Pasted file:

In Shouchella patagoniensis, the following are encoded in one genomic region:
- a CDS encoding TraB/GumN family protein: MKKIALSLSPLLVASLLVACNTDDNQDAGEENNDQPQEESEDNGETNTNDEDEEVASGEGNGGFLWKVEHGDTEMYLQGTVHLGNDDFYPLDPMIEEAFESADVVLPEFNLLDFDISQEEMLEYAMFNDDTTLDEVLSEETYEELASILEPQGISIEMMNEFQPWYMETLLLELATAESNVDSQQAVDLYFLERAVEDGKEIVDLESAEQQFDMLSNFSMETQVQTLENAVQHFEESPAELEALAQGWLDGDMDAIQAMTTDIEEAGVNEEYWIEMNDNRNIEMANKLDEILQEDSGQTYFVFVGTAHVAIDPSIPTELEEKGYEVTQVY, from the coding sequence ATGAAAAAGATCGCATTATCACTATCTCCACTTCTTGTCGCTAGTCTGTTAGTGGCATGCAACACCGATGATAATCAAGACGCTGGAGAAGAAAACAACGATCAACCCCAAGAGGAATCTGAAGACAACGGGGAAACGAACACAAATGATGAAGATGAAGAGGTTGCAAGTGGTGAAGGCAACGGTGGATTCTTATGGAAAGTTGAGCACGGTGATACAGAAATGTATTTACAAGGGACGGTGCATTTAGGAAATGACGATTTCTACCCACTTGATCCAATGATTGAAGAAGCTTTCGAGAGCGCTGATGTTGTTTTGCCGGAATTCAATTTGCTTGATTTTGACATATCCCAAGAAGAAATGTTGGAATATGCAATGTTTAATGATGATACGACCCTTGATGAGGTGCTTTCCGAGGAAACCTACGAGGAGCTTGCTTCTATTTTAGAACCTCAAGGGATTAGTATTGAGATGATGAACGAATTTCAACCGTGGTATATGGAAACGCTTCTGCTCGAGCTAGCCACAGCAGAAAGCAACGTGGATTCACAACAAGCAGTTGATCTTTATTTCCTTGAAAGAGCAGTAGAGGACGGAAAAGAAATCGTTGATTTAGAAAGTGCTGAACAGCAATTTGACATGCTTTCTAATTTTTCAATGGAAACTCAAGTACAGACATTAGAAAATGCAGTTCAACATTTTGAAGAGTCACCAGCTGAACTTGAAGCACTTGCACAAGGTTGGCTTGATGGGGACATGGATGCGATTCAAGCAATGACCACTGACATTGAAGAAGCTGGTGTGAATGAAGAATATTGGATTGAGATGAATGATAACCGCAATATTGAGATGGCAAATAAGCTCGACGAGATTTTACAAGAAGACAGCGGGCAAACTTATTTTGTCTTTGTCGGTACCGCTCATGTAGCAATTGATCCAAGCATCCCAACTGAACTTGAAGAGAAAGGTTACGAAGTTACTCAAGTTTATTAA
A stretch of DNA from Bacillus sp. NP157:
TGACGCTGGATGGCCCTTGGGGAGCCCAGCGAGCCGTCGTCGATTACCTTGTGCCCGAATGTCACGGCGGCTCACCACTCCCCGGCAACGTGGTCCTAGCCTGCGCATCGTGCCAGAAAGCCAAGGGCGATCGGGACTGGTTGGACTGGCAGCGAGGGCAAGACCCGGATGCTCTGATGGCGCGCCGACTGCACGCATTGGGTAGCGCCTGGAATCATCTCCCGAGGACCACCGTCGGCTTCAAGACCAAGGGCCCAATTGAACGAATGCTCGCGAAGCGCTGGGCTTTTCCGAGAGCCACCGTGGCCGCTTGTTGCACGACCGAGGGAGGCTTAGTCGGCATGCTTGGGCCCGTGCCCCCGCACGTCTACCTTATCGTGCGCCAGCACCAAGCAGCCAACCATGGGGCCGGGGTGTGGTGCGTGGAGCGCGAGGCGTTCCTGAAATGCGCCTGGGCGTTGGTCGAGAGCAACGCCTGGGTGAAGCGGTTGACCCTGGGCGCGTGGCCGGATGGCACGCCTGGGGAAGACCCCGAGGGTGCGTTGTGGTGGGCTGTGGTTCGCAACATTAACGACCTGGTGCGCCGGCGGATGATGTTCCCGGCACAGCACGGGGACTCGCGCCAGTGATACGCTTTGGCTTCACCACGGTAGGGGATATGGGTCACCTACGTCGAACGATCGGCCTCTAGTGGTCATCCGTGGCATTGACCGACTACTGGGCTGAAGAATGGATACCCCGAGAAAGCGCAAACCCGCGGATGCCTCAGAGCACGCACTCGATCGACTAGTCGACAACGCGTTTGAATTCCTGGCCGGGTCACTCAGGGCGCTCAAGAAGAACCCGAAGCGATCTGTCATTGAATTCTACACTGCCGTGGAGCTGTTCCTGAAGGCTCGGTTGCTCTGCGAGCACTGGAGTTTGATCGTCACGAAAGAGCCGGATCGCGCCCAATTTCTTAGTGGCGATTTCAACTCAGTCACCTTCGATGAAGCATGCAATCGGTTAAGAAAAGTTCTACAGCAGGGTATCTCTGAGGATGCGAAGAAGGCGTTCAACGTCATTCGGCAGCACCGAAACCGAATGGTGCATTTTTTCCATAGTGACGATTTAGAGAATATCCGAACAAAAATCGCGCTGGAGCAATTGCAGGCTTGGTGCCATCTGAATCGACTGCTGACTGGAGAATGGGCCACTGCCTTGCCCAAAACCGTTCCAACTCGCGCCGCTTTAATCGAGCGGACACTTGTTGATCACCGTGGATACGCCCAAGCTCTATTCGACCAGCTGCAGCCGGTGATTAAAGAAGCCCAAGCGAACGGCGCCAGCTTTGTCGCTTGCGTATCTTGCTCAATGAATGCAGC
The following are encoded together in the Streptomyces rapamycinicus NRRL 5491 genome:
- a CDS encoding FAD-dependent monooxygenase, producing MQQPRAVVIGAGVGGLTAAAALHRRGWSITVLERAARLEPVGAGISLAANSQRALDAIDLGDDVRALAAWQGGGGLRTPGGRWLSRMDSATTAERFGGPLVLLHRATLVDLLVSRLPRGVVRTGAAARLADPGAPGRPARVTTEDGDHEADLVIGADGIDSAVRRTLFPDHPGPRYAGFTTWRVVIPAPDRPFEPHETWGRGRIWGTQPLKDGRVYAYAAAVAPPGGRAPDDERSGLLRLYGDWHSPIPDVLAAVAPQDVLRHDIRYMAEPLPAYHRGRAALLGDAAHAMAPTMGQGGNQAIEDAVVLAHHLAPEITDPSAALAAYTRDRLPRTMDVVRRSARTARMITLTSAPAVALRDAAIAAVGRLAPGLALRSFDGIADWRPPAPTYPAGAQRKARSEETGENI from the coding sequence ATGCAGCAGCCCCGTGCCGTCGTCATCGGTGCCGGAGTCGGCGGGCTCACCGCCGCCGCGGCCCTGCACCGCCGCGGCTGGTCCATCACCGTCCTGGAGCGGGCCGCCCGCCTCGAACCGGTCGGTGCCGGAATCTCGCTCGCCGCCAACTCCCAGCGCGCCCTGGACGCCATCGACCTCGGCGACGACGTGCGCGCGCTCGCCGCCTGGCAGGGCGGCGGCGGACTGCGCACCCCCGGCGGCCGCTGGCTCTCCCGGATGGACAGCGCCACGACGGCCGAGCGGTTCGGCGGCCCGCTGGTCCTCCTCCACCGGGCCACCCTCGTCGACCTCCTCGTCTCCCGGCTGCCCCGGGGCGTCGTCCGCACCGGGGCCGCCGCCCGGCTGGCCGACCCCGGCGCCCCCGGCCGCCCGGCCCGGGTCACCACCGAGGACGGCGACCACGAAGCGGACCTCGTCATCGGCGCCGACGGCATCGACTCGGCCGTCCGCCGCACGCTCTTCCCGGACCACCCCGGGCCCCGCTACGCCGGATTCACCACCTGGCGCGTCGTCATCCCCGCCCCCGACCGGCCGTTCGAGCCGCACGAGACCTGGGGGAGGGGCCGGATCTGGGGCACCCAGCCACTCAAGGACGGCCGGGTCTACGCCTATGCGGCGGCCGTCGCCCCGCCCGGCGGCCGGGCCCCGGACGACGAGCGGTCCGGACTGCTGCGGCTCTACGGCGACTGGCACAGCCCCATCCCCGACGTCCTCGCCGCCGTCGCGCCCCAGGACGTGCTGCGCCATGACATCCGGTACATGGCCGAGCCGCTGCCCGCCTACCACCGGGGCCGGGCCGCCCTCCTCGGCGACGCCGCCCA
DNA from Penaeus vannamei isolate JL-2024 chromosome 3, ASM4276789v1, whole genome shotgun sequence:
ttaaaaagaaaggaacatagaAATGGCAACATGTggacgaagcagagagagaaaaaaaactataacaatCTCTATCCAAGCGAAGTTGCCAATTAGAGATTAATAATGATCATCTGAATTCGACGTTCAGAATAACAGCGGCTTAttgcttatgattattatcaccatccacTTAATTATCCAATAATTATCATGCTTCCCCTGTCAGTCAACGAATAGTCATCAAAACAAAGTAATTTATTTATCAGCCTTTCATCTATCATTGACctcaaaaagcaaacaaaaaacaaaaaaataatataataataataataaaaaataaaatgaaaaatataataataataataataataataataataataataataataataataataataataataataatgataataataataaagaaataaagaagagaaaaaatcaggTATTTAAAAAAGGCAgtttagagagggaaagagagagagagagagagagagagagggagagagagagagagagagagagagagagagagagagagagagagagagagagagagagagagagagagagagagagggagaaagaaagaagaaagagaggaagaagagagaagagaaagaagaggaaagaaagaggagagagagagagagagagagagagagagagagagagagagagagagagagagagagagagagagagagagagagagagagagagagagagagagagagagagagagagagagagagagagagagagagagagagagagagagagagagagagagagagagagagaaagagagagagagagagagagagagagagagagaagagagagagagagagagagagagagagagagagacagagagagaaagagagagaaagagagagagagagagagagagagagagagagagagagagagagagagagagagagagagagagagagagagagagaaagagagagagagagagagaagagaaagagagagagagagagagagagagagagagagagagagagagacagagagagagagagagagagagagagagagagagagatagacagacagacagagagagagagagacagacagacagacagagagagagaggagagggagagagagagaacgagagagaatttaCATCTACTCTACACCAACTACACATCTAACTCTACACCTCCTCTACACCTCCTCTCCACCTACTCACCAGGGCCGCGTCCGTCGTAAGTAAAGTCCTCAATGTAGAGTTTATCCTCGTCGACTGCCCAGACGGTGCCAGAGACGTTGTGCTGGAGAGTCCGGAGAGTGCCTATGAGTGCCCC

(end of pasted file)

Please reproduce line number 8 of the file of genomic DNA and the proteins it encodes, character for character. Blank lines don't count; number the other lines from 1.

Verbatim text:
ttaaaaagaaaggaacatagaAATGGCAACATGTggacgaagcagagagagaaaaaaaactataacaatCTCTATCCAAGCGAAGTTGCCAATTAGAGATTAATAATGATCATCTGAATTCGACGTTCAGAATAACAGCGGCTTAttgcttatgattattatcaccatccacTTAATTATCCAATAATTATCATGCTTCCCCTGTCAGTCAACGAATAGTCATCAAAACAAAGTAATTTATTTATCAGCCTTTCATCTATCATTGACctcaaaaagcaaacaaaaaacaaaaaaataatataataataataataaaaaataaaatgaaaaatataataataataataataataataataataataataataataataataataataataataataatgataataataataaagaaataaagaagagaaaaaatcaggTATTTAAAAAAGGCAgtttagagagggaaagagagagagagagagagagagagagggagagagagagagagagagagagagagagagagagagagagagagagagagagagagagagagagagagagagagagggagaaagaaagaagaaagagaggaagaagagagaagagaaagaagaggaaagaaagaggagagagagagagagagagagagagagagagagagagagagagagagagagagagagagagagagagagagagagagagagagagagagagagagagagagagagagagagagagagagagagagagagagagagagagagagagagagagagagagagagagagaaagagagagagagagagagagagagagagagagaagagagagagagagagagagagagagagagagagacagagagagaaagagagagaaagagagagagagagagagagagagagagagagagagagagagagagagagagagagagagagagagagagagagagaaagagagagagagagagagaagagaaagagagagagagagagagagagagagagagagagagagagagacagagagagagagagagagagagagagagagagagagatagacagacagacagagagagagagagacagacagacagacagagagagagaggagagggagagagagagaacgagagagaatttaCATCTACTCTACACCAACTACACATCTAACTCTACACCTCCTCTACACCTCCTCTCCACCTACTCACCAGGGCCGCGTCCGTCGTAAGTAAAGTCCTCAATGTAGAGTTTATCCTCGTCGACTGCCCAGACGGTGCCAGAGACGTTGTGCTGGAGAGTCCGGAGAGTGCCTATGAGTGCCCC